One of the highlights of the recent AES Convention in Budapest was the premiere of a unique surround sound project—music mixed and mastered specifically for the new Mercedes SL Roadster model. But while the German carmaker is looking forward, a Spanish auto manufacturer, SEAT, has chosen to take a decidedly retro look back, debuting an in-car turntable for vinyl records.
The Mercedes project was discussed at length during a panel, “Future Directions in Multichannel: Mercedes-Benz Signature Sound—A mediaHYPERIUM Production Mixed and Mastered at Skywalker Sound.” Leading the discussion was moderator Herbert Waltl of mediaHYPERIUM, talking with panelists/presenters Stefan Bock, msm-studios GmbH – Munich, Germany; Mario Fresner, Daimler AG – Sindelfingen, Germany; Leslie Ann Jones, Skywalker Sound – Marin County, CA, USA; Norbert Niemczyk, Daimler AG – Sindelfingen, Germany; and Wieslaw Woszczyk, McGill University – Montreal, Quebec, Canada.
In order to create surround sound specifically tweaked for the inside of the new Benz, the producer and engineers tailored discrete surround mixes to the car’s audio system, its specific acoustic environment, and the position of driver and passenger. The “hands-on” approach of the Signature Sound production concept aims to reflect the artistic intention of the musical pieces in an immersive listening experience. The end result was the production and collaboration on a limited-edition music DVD, Mercedes-Benz Signature Sound, which sports tracks from the likes of Seal, Sting, Foreigner, Lady Gaga, Sheryl Crow, The Doobie Brothers, Yes, Tears For Fears and others.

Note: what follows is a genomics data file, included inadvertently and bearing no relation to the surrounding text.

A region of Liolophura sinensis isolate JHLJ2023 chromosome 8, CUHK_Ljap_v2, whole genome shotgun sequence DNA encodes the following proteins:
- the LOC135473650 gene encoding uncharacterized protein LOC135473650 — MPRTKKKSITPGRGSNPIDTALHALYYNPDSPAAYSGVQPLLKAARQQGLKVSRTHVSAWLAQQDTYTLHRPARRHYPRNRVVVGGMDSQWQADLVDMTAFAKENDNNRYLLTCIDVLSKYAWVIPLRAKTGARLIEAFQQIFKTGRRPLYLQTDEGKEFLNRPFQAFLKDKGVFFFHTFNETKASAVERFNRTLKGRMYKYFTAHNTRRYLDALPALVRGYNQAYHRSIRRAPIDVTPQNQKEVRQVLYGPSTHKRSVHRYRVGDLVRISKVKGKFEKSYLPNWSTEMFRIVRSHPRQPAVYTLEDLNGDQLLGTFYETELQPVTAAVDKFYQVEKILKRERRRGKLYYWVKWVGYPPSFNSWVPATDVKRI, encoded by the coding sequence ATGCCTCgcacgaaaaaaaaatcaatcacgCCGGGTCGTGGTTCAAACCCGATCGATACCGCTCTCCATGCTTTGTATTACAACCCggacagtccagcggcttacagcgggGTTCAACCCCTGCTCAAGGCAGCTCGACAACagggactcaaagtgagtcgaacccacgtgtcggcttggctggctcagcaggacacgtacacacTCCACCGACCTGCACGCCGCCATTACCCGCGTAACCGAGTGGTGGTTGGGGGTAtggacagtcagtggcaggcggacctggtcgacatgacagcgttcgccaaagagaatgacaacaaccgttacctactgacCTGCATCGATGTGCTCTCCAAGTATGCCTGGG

Meanwhile, Spanish carmaker SEAT, a division of Volkswagen which sells its cars in the U.K., envisions a day when saying you have vinyl in your car won’t refer to your choice in seat coverings. It recently introduced The Highway Hi-Fi, a bonafide record turntable that sits in your backseat, allowing one to spin the latest in 180mm plastic.
Using “rails and linear bearings coupled with dampened spring shock absorbers to control movement in three axis planes…[it provides] smooth and controlled movement to counter the movements of the car.” In other words, they swear you can drive their car down the worst cobblestoned, pot-holed street in London and it won’t skip a beat—or skip, period.
Of course, this isn’t the first time someone’s tried to put a turntable in a car—that first happened in the late 1950s, with another device which happened to be called (you guessed it) The Highway Hi-Fi. While that era gave us many of the classic microphones that are revered and collected today, as well as the first iterations of the line array, clearly there’s some 1950s audio ideas that should probably be left behind.